Venice. It’s early on a gray December morning.I’m standing alone on a long pier that stretches out into the lagoon. It’s pouring rain and, under my umbrella, I’ve rolled my suitcase as close to me as possible on the narrow floating walkway. Yesterday I booked the St. Marco water bus to the airport, picking a time early enough to catch my morning flight back to New York without worry What I didn’t know is that at 7:30 a.m. in a town where unless you are in produce or fish, you’re not out before 9, the ticket booths are shuttered, no other travelers are in sight and the only signs point me here to this damp narrow spot.
I’m standing in the middle of the whitecapped sea, in the rain, rocking on a lonely pier not really certain if my precarious spot is the right precarious spot to get to the airport.
Why did I take this trip alone? Why didn’t I spend for the private taxi? Why did I wear these shoes?
A boat approaches an adjacent pier. Hey! Should I be there instead of here? I start to head that way and the jaded boat pilot waves me back to stay put on my little perch.
Then out of the mist and rain, chugs a cheery little water bus with the right logo and a guy in a raincoat ready to pull my bag aboard, steady me as I hop on and I stumble into the steamy interior.
There’s the moment. I’m a world traveler, a trail blazer, a citizen of the world. I’m a woman who can take public transportation with luggage.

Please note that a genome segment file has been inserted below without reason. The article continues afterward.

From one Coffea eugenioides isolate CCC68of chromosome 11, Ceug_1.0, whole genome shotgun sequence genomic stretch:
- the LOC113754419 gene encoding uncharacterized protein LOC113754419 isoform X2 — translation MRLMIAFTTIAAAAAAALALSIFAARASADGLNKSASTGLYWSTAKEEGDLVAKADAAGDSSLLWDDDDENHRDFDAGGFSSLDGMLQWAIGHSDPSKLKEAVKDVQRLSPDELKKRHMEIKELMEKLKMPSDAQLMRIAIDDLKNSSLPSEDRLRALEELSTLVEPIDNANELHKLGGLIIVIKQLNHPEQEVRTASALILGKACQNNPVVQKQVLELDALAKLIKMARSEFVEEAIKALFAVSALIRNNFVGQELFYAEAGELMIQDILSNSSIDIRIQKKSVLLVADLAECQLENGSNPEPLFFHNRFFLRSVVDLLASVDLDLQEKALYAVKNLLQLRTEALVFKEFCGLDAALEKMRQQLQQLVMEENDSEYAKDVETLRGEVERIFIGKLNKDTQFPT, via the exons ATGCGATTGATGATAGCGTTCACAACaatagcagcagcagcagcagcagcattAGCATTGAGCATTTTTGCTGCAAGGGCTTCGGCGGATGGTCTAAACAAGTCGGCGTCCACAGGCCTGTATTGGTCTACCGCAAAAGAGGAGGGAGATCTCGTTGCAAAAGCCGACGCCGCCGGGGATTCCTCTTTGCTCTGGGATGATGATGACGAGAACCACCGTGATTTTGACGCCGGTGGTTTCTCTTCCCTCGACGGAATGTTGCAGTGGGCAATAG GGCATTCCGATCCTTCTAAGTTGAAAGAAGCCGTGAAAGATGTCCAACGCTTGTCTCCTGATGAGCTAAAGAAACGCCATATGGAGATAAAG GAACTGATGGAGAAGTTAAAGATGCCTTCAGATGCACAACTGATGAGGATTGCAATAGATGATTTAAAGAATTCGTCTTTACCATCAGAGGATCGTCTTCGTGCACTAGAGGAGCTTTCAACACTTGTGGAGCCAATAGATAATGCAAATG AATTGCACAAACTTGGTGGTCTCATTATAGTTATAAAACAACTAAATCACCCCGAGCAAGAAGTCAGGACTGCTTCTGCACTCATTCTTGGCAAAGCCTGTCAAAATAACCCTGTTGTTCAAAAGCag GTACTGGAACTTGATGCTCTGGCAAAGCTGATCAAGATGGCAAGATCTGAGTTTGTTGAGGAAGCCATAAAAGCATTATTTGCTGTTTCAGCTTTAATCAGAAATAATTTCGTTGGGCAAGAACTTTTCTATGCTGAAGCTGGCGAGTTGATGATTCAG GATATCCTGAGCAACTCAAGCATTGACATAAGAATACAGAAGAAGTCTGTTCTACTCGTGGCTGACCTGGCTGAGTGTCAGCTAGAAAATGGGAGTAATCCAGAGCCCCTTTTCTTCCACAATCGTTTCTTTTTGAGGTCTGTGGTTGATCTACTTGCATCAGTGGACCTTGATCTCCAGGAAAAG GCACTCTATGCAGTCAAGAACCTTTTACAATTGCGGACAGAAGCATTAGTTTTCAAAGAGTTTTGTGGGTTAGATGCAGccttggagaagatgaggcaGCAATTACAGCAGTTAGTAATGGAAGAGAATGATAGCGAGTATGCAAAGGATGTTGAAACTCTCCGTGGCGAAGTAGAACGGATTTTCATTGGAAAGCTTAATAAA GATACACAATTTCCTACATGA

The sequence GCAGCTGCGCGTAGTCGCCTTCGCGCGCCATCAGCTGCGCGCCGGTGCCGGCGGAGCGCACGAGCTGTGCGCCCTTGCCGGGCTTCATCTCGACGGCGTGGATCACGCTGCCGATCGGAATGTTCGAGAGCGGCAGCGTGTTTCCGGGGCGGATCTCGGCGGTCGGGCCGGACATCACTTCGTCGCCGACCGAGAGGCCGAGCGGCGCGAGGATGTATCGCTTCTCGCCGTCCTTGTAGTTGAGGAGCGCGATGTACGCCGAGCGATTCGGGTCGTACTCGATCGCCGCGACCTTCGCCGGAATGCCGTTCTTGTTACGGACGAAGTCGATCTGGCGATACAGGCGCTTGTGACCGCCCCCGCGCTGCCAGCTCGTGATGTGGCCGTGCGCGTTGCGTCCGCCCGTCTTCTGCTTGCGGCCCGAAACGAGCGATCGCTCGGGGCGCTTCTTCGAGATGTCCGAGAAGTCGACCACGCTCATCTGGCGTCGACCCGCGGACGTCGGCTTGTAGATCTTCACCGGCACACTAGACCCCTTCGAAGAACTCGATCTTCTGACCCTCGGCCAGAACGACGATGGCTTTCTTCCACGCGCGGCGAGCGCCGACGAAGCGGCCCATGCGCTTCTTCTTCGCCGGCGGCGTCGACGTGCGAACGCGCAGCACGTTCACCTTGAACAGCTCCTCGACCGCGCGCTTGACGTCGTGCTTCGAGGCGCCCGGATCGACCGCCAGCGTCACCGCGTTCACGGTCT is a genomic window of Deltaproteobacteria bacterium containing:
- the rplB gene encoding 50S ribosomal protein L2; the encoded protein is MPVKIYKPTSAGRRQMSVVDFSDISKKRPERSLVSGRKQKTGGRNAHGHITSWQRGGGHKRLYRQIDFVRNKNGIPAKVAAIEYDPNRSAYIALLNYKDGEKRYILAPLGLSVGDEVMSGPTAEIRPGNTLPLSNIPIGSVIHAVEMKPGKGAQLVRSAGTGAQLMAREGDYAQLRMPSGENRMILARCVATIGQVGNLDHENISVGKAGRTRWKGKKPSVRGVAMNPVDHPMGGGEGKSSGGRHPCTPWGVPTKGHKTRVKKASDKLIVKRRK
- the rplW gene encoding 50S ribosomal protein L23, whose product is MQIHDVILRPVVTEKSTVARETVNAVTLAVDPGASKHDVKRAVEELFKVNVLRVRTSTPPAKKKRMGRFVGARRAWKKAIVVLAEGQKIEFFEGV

That awareness of my own competence sends me home just a little different. That is why I travel alone.
It may be a little more than that. My desire to share my experiences about traveling alone comes from two places – first the discovery a few years ago of the joy of traveling alone. While I love traveling with friends and family, there is a completely different experience when you step, completely anonymous, off a plane in a new city with an adventure stretching before you. More importantly, as I talk with women, I’m surprised again and again by competent, independent friends who are daunted by the idea of going alone and either don’t travel because they don’t have a companion who can go with them or travel with friends they know will not want to go/spend/cruise/visit/learn/relax as they would.
There is nothing like the feeling that you faced a challenge and found yourself capable. It’s a small thing like arriving at the airport on time when you are there but once home, it’s that added confidence that you can indeed do many more things than you ever imagined.